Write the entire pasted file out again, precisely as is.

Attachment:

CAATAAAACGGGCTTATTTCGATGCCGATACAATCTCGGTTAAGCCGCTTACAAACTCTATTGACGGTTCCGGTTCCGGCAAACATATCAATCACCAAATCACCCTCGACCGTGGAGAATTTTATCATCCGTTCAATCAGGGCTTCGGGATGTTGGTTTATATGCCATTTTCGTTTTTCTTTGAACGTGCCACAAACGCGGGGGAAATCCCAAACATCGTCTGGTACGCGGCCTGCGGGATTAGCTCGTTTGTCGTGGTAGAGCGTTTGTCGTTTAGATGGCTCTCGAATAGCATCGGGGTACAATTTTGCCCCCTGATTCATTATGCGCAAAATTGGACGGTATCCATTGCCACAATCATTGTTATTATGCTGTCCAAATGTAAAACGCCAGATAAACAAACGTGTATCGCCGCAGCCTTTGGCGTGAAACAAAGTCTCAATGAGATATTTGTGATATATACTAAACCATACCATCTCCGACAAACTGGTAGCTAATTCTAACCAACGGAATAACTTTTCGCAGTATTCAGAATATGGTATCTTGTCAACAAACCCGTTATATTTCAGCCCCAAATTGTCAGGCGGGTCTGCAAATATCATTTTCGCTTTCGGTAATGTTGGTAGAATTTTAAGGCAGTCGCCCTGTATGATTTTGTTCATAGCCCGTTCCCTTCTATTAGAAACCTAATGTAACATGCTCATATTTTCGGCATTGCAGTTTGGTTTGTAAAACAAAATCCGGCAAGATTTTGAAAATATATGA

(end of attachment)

CAATAAAACGGGCTTATTTCGATGCCGATACAATCTCGGTTAAGCCGCTTACAAACTCTATTGACGGTTCCGGTTCCGGCAAACATATCAATCACCAAATCACCCTCGACCGTGGAGAATTTTATCATCCGTTCAATCAGGGCTTCGGGATGTTGGTTTATATGCCATTTTCGTTTTTCTTTGAACGTGCCACAAACGCGGGGGAAATCCCAAACATCGTCTGGTACGCGGCCTGCGGGATTAGCTCGTTTGTCGTGGTAGAGCGTTTGTCGTTTAGATGGCTCTCGAATAGCATCGGGGTACAATTTTGCCCCCTGATTCATTATGCGCAAAATTGGACGGTATCCATTGCCACAATCATTGTTATTATGCTGTCCAAATGTAAAACGCCAGATAAACAAACGTGTATCGCCGCAGCCTTTGGCGTGAAACAAAGTCTCAATGAGATATTTGTGATATATACTAAACCATACCATCTCCGACAAACTGGTAGCTAATTCTAACCAACGGAATAACTTTTCGCAGTATTCAGAATATGGTATCTTGTCAACAAACCCGTTATATTTCAGCCCCAAATTGTCAGGCGGGTCTGCAAATATCATTTTCGCTTTCGGTAATGTTGGTAGAATTTTAAGGCAGTCGCCCTGTATGATTTTGTTCATAGCCCGTTCCCTTCTATTAGAAACCTAATGTAACATGCTCATATTTTCGGCATTGCAGTTTGGTTTGTAAAACAAAATCCGGCAAGATTTTGAAAATATATGA